Fates of Abandoned Quarries

What is the fate of a rock quarry? A quarry is a type of shallow open pit mining used in extracting some minerals and dimension stone such as granite, limtestone, and gypsum to name a few. Like most mines, quarries are eventually abandoned, leaving landscapes potmarked with quarry holes. What happens to a quarry after it has been abandoned?

 

Ohio is the site of many quarries for limestone, gravel, quartz and sand which have been abandoned since operation in the 50s and 60s. Today these quarries have since filled with groundwater and are undergoing natural ecological succession as ponds, creating habitat for many amphibious creatures. However, not all quarries are simply turned back to the wild. Quarries in Ohio have served as geology classrooms, and are a major nature attraction, and also face the fate of landfills. Quarry reclamation is now a public works, turning quarries into parks and fishing ponds. A SCUBA diving culture has evolved in the midwest due to the management and reclamation of abandoned quarries, complete with artificial reefs, fish stock, sunken helicopters, semis, mailboxes and schoolbuses. The deepest diving quarry in the midwest is Gilboa Quarry in Ottowa, at 137 feet it exceeds the depth limit of basic certified divers. Many quarries are home to the endangered and rare paddlefish and freshwater jellyfish.

 

Some basic questions I hope to investigate:

 

What are the main types of quarries in Ohio, what were they used for, why were they abandoned, and what happened to them now? How much responsibility does a company take for an abandoned quarry? What type of succession happens in a quarry? What are people now doing with abandoned quarries?

Outline:

I. Quarries

A. What is a quarry? What do they do the the environment?

B. Why are quarries abandoned?

C. What happens to quarries from a natural standpoint

1.Water and ecological succession

D. The quarry habitat

1. Benefits for endangered species and wildlife

2. Ecological problems

II. Revived human interest in old quarries

A. Who is in charge of quarries?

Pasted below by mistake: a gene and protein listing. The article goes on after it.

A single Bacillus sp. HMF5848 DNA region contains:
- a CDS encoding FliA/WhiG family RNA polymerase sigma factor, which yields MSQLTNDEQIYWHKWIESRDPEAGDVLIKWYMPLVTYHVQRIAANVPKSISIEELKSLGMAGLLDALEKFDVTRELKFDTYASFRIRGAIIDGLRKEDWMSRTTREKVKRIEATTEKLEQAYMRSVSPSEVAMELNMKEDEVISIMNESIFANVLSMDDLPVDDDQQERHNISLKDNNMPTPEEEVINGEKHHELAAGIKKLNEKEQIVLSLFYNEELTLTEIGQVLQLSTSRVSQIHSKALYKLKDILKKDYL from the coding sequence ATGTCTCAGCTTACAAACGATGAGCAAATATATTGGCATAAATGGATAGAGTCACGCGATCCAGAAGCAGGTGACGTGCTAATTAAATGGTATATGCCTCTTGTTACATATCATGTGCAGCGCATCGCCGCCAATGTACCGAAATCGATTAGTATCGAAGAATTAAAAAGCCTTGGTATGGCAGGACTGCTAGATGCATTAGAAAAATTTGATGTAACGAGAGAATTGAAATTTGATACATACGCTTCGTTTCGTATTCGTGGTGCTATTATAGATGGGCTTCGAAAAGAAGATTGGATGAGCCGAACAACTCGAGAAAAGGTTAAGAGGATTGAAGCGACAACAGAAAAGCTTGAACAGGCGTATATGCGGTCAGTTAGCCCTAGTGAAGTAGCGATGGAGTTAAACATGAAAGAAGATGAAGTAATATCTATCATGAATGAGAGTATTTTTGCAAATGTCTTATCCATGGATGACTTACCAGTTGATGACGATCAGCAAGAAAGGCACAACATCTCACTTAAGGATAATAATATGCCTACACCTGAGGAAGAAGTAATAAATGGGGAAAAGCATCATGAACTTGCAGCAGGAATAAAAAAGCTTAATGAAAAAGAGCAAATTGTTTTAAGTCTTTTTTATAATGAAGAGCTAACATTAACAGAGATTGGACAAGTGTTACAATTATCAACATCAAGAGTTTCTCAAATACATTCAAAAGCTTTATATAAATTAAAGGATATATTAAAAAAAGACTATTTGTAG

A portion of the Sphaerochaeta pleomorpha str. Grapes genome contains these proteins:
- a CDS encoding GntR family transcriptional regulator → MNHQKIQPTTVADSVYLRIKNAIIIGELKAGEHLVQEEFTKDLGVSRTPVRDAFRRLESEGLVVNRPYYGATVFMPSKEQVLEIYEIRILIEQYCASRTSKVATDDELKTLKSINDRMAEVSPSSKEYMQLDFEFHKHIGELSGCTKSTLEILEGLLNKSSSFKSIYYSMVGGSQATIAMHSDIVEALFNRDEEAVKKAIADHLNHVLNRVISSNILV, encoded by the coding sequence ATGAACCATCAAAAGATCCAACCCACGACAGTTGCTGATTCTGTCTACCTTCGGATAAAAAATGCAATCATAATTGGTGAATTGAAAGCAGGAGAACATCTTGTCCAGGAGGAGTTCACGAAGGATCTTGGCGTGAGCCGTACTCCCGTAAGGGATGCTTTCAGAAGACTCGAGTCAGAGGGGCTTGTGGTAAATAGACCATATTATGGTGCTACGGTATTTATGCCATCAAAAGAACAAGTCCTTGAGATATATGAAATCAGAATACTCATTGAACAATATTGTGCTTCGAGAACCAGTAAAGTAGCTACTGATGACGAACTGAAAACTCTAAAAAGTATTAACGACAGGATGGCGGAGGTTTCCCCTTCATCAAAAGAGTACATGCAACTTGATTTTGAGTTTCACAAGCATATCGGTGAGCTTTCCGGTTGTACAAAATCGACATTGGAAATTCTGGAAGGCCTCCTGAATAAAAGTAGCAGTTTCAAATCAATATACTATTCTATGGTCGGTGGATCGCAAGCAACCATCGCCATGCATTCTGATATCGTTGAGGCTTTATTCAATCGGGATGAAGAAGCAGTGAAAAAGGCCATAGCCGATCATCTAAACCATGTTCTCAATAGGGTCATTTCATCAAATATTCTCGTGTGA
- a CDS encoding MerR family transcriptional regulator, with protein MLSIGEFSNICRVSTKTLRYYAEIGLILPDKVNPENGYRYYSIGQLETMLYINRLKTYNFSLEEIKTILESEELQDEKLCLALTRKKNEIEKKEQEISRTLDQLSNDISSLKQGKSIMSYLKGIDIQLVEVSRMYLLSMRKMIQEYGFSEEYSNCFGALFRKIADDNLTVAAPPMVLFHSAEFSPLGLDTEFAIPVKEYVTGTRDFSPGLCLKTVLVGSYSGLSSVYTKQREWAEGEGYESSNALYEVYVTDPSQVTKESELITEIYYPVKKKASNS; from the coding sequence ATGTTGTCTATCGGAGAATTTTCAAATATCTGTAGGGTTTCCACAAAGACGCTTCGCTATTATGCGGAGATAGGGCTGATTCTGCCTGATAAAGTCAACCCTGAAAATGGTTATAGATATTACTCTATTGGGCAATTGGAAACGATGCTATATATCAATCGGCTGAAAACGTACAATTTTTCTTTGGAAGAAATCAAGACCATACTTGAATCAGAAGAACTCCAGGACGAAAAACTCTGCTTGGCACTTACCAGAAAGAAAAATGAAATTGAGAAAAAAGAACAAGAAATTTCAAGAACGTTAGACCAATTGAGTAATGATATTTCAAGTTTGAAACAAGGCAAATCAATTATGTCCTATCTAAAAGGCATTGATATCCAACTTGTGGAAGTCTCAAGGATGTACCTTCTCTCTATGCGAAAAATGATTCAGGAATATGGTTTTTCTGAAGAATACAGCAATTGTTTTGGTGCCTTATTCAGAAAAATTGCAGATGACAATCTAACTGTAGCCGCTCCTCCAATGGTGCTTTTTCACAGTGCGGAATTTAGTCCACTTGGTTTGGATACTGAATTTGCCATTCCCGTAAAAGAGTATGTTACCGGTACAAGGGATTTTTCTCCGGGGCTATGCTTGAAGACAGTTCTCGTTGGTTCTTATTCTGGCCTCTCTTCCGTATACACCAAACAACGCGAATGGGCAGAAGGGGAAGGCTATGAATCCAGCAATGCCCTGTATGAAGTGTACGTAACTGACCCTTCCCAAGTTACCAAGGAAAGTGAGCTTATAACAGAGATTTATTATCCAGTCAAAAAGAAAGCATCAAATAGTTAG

B. Recreation

1. SCUBA diving

2. Boating

3. Fishing

C. Community Reclamation

1. Parks

 

 

 

 

Mance, Grover C. Power economy and the utilization of waste in the quarry industry of southern Indiana Imprint Bloomington, Ind., 1917

Sustainable land use in deserts / Siegmar-W. Breckle, Maik Veste, Walter Wucherer, edsBerlin ; New York : Springer, c2001

Introduction to mineral exploration / edited by Antony M. Evans ; with contributions from William L. Barrett … [et al.] Oxford ; Cambridge, MA : Blackwell Science, 1995

 

   

Vascular Flora and Plant Habitats of an Abandoned Limestone Quarry at Center Hill Dam, DeKalb County, Tennessee
Reclamation Planning in Hard Rock Quarries: A Guide to Good Practice (UK)
Revegetation Dynamics of Cliff Faces in Abandoned Limestone Quarries
Ecological Effects of Mineral Exploitataion in the United Kingdom and their Significance to Nature Conservation

 

Frodl Diver Blog
Nelson Ledges Quarry Park
Portage Quarry

 

-Natalie

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4 Responses to Fates of Abandoned Quarries

  1. John Krygier says:

    Ok, a good start. Please generate a one or so page outline of key sections and subsections of the presentation.

    You should set this in a broader context of resource extraction and what to do with the left overs. In many ways, it seems there are many benefits of abandoned quarries, but there are also problems (like pollutants more easily getting into ground water, etc.).

    Expand your sources: 10 scholarly, 10 digital, and 5 other. Ponder interviews as sources and certainly try to visit and document some of the local examples (Blue Limestone Park!). Add annotations to each of the sources – what it is about and why important.

  2. tejal badade says:

    I am doing my research in postuses of the quarry and in my opinion the next best thing to actively restotre the natural ecosystem wo any interfrence, is to develop it into a scoial recreational parks / golf courses. this not only provides a mean of entertainment to the citizens but also is helpful to certain extent to restore the ecosystem and has a commercial significance also.

  3. Doug says:

    Are there any abandoned granite or marble quarries in New Jersey near wall,NJ i want to visit one please leave me the adress in a comment if you know of any!!!!!!!!!! PLEASE

  4. Natalie says:

    The northern half of NJ has marble and gneiss / granite bedrock. Morris county looks like a good bet.
    I don’t know of any quarries in the area, I’ve never been to NJ.

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